For a while now I’ve wanted to find some way to make music. I used to sing in a choir and I used to play in the high school band and I used to take piano and guitar lessons. That was all a long time ago. It took me a while to realize that I missed it. I put Akka in piano lessons last year and, while she went along with it, she didn’t really dive in. Aha! I’m the one who wants to make music. She’s not craving it. She’s fine. She gets music at school and sings in class every day.
I thought of joining a choir but it’s too much of a commitment and always right at dinner time. Then, in Vancouver, my Mom walked into a gathering of ukulele players. She was pretty enthusiastic about it. A week later, together in Toronto, we looked for something similar and found the Corktown Ukulele Jam. Two ukuleles later ($30 each in the shop at the end of the street) we rounded up some friends and showed up for one of their special events: a campfire sing-a-long. Um, it was awesome. I loved it.
From the first paragraph of this post it should be clear that I wasn’t the coolest kid on the block. I wasn’t really hanging out on the block that much, what with all the choir practices and oboe lessons and piano recitals to get to. I didn’t even mention the ‘gifted’ math classes or the fact that when I started high school at age 13 I could easily have been mistaken for an 8-year old boy. Oh jeez: or the Star Trek obsession (I’m sure if I’ve left anything out my sister will provide full details in the comments below).
I’ve made peace with my geekiness. I’m ok with it. But I don’t broadcast it either (well, until now) and I can confidently say that I have adult friends who have no idea what a nerd I was (well, until now). So I was a bit worried about becoming enthusiastic about a weekly drop-in ukulele jam. Wouldn’t that, perhaps, be a step backwards? It probably doesn’t help that I found out about the weekly drop-in ukulele jam from my mother?
Screw it. Ukes are awesome, man! They evoke an urban nouveau-nerd coolness (as an aside: so does knitting). They’re affordable, accessible instruments and when you get a room of them together you can play anything! In my two visits to the weekly gathering I’ve learned parts to songs by the Grateful Dead, The Beatles, Led Zeppelin, Johnny Nash, Nancy Sinatra and others. It’s not all “Ukelele Lady” and empty plink plink sounds. And the people who show up to these things are nice people. They like music. They like playing music. They’re very supportive of newcomers who don’t really know what they’re doing. Nobody takes it too seriously: they can make fun of themselves. Some of them knit during the open-mic portion of the evening. (Two for one!)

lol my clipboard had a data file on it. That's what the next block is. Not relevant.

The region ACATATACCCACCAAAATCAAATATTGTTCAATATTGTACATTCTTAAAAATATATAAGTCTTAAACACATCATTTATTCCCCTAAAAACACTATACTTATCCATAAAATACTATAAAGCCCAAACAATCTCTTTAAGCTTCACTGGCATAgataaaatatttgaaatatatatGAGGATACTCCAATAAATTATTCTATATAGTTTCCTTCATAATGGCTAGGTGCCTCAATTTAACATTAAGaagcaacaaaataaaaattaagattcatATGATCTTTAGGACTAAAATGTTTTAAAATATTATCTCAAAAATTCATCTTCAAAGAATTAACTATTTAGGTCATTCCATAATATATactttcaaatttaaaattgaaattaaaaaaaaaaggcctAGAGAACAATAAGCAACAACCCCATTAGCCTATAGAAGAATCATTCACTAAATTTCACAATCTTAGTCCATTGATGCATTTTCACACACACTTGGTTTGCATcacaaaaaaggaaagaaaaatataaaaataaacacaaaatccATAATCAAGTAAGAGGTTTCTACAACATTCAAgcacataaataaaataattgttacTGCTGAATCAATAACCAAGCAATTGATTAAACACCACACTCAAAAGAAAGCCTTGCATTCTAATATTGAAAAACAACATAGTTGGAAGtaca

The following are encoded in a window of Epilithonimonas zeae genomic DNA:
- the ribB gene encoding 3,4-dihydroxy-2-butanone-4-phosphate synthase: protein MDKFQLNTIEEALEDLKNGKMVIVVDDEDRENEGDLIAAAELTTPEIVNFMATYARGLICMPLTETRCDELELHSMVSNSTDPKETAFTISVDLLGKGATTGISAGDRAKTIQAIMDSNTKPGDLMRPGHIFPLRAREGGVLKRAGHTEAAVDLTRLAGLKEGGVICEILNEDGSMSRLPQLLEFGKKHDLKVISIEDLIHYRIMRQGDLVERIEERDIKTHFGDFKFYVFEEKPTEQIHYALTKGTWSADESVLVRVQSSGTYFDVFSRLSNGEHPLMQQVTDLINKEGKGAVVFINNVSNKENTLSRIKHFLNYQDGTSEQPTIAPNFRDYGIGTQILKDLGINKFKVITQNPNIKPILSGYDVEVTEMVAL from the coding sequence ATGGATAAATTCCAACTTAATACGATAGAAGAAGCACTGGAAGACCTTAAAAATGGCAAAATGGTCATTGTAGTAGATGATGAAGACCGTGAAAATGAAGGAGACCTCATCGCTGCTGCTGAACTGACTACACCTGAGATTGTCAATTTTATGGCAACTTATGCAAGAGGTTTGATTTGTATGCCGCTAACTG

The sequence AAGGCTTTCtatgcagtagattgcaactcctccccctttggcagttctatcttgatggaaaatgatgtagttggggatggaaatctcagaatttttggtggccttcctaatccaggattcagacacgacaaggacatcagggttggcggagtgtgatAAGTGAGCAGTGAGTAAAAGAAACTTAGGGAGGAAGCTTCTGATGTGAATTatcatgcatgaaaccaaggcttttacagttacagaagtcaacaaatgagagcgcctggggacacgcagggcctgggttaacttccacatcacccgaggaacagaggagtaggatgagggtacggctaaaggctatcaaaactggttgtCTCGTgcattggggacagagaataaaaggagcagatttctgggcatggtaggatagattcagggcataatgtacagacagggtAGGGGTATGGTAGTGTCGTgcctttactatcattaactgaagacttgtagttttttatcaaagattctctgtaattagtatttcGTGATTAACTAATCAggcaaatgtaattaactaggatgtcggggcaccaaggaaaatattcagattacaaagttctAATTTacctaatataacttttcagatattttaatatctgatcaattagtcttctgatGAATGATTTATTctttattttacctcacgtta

Ukulele night is good for me. I feel happy when I go. Plus, it takes place in a bar. I’ve already rounded up three friends to join me in a Uke101 learn-to-play class in a few weeks. It’s better for everyone if I find friendly and casual ways to indulge my music-making urges. Otherwise I’d be on my way to becoming that crazy lady who bursts into song at every opportunity, dressed head-to-toe in her favourite colour, smiling at the unfortunate people trapped on the same subway platform saying (in a sing-song voice) “I just love to siiiing! I love to make MYUUU-ZZZ–IKK! Join me at the next chorus. C’mon, EVERYBODY!” As long as I make it to a weekly uke night now and then, this future vision will never manifest. Good idea, right?